Jesus Creed

Below the Rock of Cashel, an ancient monastery
Jim Martin has a very good post right here.
Israel and Palestine, a Messianic Jewish perspective.
Tamara on releasing the power of Jesus.


Garrison Keillor: “And if you want to write, you just write and publish yourself. No need to ask permission, just open a Web site. And if you want to write a book, you just write it, send it to or BookSurge at Amazon or PubIt or ExLibris and you’ve got yourself an e-book. No problem. And that is the future of publishing: 18 million authors in America, each with an average of 14 readers, eight of whom are blood relatives. Average annual earnings: $1.75.”

Bill Donahue’s new series on Catalytic leaders.
Patrick Mitchel’s final post on the baptism issues… very good series.

Brett on scratching where they itch.
Kevin on the origins of interpretation.
Meanderings in the News
1. This is the only way genuine change in Afghanistan can occur: “U.S. diplomats and military officials view the rebellion as a milestone in the nearly nine-year-long war. For the first time in this phase of the conflict, ordinary Afghans in the violence-racked south have risen on their own to reclaim territory under insurgent control.”
2. Frank Rich:That action [on stopping the oil and recompense for the victims] could be a turning point for Obama if he builds on it. And he must. In this 9/11, it’s not just the future of the gulf coast, energy policy or his presidency that’s in jeopardy. What’s also being tarred daily by the gushing oil is the very notion that government can accomplish anything. The current crisis in that faith predates this disaster. In the short history of the Obama White House, two of its most urgent projects, reducing unemployment and pacifying Afghanistan, have yet to yield persuasive results. The dividends on the third, health care reform, won’t be in the mail for years.”
RahmEm.jpg3. Rahm Emanuel: “Washington insiders say he will quit within six to eight months in frustration at their unwillingness to “bang heads together” to get policy pushed through. Mr Emanuel, 50, enjoys a good working relationship with Mr Obama but they are understood to have reached an understanding that diffe
rences over style mean he will serve only half the full four-year term…. It is well known in Washington that arguments have developed between pragmatic Mr Emanuel, a veteran in Congress where he was known for driving through compromises, and the idealistic inner circle who followed Mr Obama to the White House.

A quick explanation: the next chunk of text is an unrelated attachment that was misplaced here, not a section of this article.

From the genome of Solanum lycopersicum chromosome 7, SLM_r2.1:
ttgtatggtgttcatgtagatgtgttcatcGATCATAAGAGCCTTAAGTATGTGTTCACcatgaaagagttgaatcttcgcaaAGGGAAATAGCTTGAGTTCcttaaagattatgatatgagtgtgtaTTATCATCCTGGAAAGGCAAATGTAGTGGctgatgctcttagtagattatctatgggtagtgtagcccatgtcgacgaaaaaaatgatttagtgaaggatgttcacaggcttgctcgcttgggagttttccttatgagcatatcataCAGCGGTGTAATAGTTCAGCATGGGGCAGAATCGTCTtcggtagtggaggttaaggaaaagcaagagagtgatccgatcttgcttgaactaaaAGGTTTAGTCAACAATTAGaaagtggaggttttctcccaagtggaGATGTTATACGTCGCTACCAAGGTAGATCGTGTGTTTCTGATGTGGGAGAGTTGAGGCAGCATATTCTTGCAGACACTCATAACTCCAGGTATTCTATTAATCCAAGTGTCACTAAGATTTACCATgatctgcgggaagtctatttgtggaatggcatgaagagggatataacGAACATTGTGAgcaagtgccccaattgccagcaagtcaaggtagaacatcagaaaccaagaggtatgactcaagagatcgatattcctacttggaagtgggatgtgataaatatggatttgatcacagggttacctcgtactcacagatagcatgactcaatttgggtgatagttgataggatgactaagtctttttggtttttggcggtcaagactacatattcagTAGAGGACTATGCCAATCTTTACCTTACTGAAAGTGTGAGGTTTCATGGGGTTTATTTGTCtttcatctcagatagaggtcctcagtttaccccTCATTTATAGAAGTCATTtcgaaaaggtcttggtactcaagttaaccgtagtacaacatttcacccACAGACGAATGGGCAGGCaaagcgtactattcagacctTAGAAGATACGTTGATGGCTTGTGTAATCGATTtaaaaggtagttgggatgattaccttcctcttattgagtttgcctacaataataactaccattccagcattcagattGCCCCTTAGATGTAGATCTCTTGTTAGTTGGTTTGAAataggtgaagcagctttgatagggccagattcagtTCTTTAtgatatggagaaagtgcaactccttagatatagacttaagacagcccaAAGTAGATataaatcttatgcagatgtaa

His abrasive style has rubbed some people the wrong way, while there has been frustration among Mr Obama’s closest advisers that he failed to deliver a smooth ride for the president’s legislative programme that his background promised.”

4. What a deal! Selling “as is.”
6. George Wood on educational reform and Arne Duncan’s theories: “But reading the popular press, and listening to the chatter from Washington, I have just found out that we are not part of the movement to ‘reform’ schools. You see, we did not do all the stuff that the new ‘reformers’ think is vital to improve our schools. We did not fire the staff, eliminate tenure, or pay teachers based on student test scores. We did not become a charter school. We did not take away control from a locally elected school board and give it to a mayor. We did not bring in a bunch of two-year short-term teachers. … Nope, we did not do any of these things. Because we knew they would not work…. So would somebody please explain to me why the new reform agenda is made up of so many unproven or failed strategies? Everywhere I turn the mantra is the same–fire teachers, close schools, start charters….What we know is this: To turn around a school and keep that success going requires a commitment to staff development and teacher support. You cannot just keep hiring rookie teachers or threaten veteran teachers with ‘death by test scores’ and hope somehow to create a culture of learning and engagement. At our school we rely on weekly if not daily staff development activities, school wide learning strategies, and staff evaluation focused on improving instruction and cultivating the leadership skills of teachers to help and coach their colleagues.”
StJohn.jpg7. David Dunning: “Dunning and Kruger argued in their paper, “When people are incompetent in the strategies they adopt to achieve success and satisfaction, they suffer a dual burden: Not only do they reach erroneous conclusions and make unfortunate choices, but their incompetence robs them of the ability to realize it.  Instead, like Mr. Wheeler, they are left with the erroneous impression they are doing just fine.” It became known as the Dunning-Kruger Effect — our incompetence masks our ability to recognize our incompetence.  But just how prevalent is this effect?
8. The Catacombs of Rome, and the unveiling of images of Peter, Paul, Andrew, and John. Here’s John! (–>)
9. Timothy Dalrymple takes Jim Wallis to the mat on whether or not the Tea Party is Christian. Worth reading for the good of mutual education.
10. And from the same excellent website, James Hannam debates a young earth creationist.
Meanderings in Sports
Why in the world are those soccers so full of histrionics? These are world-class athletes acting like cry-babies. Thus: “Many who saw the replay wondered whether Ke?ta’s fall was the tournament’s latest example of what officials call simulation. Much of the flopping, flailing and falling in soccer is little more than diving to the turf in an effort to dupe the referee.” 
The much-beloved Cubs announcer Ron Santo, who deserves to be in the Hall of Fame, will be cutting back on his schedule.
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